Production effects related to mastitis and mastitis economics in dairy cattle herds

Vet Res. Sep-Oct 2003;34(5):475-91. doi: 10.1051/vetres:2003027.


Mastitis is the most prevalent production disease in dairy herds world-wide and is responsible for several production effects. Milk yield and composition can be affected by a more or less severe short-term depression and, in case of no cure, by a long-acting effect, and, sometimes, an overlapping effect to the next lactation. Summary values in the literature for losses of milk production were proposed at 375 kg for a clinical case (5% at the lactation level) and at 0.5 kg per 2-fold increase of crude SCC of a cow. Due to the withdrawal period after treatment, composition changes in milk can almost be neglected in economic calculations. Lethality rate for clinical mastitis is very low on the average, while anticipated culling occurs more frequently after clinical and subclinical mastitis (relative risk between 1.5 and 5.0). The economics of mastitis needs to be addressed at the farm level and, per se, depends on local and regional epidemiological, managerial and economic conditions. To assess the direct economic impact of mastitis, costs (i.e. extra resource use) and losses (i.e. reduced revenues) have to be aggregated. To support decision making for udder health control, it is necessary to use a marginal approach, based on the comparison of the losses avoided and the additional costs of modified plans, compared to the existing ones.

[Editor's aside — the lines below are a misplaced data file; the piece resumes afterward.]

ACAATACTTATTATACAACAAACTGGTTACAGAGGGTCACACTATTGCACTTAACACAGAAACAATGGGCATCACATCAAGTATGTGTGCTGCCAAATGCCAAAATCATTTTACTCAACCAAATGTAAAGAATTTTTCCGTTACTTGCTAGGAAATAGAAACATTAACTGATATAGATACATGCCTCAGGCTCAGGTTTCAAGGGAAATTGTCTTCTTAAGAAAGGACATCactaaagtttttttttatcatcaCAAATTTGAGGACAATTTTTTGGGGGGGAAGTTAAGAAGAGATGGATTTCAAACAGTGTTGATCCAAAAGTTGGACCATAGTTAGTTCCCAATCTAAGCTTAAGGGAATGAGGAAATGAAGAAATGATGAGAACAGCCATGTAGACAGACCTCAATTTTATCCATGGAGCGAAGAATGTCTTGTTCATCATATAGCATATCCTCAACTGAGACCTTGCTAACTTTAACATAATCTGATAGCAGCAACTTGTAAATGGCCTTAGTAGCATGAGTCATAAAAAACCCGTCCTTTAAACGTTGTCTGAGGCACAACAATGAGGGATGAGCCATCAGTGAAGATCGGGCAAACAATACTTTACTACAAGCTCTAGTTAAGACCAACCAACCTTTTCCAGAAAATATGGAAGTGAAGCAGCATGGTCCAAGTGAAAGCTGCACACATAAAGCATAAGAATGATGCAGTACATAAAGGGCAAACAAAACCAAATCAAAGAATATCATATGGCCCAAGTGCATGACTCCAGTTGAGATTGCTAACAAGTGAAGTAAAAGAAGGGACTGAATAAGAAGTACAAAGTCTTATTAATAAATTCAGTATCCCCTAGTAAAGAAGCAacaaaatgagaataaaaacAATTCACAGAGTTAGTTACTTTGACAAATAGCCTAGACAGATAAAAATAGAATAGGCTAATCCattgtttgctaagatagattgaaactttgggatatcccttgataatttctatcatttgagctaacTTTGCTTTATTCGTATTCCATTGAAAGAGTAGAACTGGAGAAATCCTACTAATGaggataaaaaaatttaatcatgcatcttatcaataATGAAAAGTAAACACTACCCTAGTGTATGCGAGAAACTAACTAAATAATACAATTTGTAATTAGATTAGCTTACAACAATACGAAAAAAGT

Publication types

  • Review

MeSH terms

  • Animals
  • Cattle
  • Cell Count / veterinary
  • Costs and Cost Analysis
  • Dairying / economics*
  • Dairying / methods
  • Female
  • Lactation
  • Mastitis, Bovine / economics*
  • Mastitis, Bovine / mortality
  • Mastitis, Bovine / physiopathology
  • Mastitis, Bovine / prevention & control
  • Milk / cytology
  • Milk / metabolism
  • Milk / microbiology
  • Milk / standards
  • United States